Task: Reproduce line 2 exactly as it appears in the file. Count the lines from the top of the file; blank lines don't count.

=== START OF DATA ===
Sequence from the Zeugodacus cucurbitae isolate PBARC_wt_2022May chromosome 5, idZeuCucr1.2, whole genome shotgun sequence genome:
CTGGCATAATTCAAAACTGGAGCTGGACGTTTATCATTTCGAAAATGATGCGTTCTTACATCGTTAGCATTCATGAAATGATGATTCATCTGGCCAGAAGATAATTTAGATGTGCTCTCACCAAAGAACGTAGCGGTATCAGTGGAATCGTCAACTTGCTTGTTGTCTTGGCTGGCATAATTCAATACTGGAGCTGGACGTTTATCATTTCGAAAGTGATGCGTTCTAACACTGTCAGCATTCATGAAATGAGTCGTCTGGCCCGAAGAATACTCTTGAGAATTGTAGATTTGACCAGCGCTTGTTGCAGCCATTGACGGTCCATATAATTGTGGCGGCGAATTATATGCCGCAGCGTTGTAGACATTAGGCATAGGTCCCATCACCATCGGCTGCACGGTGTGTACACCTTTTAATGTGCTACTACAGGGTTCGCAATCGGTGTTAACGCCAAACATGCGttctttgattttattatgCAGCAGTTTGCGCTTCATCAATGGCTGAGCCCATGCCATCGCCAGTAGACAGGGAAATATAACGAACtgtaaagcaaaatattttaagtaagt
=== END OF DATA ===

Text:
CTGGCATAATTCAAAACTGGAGCTGGACGTTTATCATTTCGAAAATGATGCGTTCTTACATCGTTAGCATTCATGAAATGATGATTCATCTGGCCAGAAGATAATTTAGATGTGCTCTCACCAAAGAACGTAGCGGTATCAGTGGAATCGTCAACTTGCTTGTTGTCTTGGCTGGCATAATTCAATACTGGAGCTGGACGTTTATCATTTCGAAAGTGATGCGTTCTAACACTGTCAGCATTCATGAAATGAGTCGTCTGGCCCGAAGAATACTCTTGAGAATTGTAGATTTGACCAGCGCTTGTTGCAGCCATTGACGGTCCATATAATTGTGGCGGCGAATTATATGCCGCAGCGTTGTAGACATTAGGCATAGGTCCCATCACCATCGGCTGCACGGTGTGTACACCTTTTAATGTGCTACTACAGGGTTCGCAATCGGTGTTAACGCCAAACATGCGttctttgattttattatgCAGCAGTTTGCGCTTCATCAATGGCTGAGCCCATGCCATCGCCAGTAGACAGGGAAATATAACGAACtgtaaagcaaaatattttaagtaagt